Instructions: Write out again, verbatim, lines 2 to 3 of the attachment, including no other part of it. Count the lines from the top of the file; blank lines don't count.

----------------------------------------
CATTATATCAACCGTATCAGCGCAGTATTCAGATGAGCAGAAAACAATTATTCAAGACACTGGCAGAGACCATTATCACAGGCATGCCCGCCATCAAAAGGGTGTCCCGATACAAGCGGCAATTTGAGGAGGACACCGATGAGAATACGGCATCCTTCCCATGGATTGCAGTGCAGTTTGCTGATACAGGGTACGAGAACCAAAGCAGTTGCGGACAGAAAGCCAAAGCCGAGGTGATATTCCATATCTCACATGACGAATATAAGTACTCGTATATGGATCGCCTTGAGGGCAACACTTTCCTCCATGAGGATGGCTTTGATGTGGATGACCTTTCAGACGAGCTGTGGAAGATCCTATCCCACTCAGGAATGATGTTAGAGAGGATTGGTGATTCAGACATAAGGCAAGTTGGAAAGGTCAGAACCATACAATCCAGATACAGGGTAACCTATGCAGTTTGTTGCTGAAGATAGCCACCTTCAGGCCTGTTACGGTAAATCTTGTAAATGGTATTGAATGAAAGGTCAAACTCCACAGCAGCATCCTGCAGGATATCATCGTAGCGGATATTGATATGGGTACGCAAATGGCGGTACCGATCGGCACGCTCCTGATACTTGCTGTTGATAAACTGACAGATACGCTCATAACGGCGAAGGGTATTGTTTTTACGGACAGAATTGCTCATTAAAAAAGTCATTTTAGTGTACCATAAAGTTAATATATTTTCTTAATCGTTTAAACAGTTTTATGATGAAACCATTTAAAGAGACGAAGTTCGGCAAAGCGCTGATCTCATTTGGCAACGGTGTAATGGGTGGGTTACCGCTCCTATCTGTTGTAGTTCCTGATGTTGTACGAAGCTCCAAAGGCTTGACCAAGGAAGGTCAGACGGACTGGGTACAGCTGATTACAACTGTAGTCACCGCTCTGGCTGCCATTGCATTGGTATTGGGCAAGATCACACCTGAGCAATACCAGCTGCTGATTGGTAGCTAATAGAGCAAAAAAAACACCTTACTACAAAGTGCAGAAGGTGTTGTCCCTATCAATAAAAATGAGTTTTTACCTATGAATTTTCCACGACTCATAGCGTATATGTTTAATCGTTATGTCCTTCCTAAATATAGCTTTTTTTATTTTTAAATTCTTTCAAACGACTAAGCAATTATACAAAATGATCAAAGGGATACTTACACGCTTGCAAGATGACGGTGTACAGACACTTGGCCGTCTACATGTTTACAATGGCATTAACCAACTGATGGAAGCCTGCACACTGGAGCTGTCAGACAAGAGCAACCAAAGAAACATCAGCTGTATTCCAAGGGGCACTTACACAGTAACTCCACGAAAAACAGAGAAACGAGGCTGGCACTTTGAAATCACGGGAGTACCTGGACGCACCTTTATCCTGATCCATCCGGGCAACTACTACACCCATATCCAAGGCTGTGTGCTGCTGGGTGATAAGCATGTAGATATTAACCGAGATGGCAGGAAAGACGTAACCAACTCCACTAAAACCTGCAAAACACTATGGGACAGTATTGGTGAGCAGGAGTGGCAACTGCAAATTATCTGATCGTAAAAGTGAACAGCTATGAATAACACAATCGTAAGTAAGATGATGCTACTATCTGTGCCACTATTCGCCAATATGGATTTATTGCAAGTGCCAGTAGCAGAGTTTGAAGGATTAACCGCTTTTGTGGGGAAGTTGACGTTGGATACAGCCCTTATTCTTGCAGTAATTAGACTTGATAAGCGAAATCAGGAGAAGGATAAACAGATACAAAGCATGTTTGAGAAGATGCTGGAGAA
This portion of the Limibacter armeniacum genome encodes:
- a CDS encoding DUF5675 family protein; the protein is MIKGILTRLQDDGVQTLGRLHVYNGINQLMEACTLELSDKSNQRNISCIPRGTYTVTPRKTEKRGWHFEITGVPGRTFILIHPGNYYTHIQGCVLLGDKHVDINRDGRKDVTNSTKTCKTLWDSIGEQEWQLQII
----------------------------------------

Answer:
This portion of the Limibacter armeniacum genome encodes:
- a CDS encoding DUF5675 family protein; the protein is MIKGILTRLQDDGVQTLGRLHVYNGINQLMEACTLELSDKSNQRNISCIPRGTYTVTPRKTEKRGWHFEITGVPGRTFILIHPGNYYTHIQGCVLLGDKHVDINRDGRKDVTNSTKTCKTLWDSIGEQEWQLQII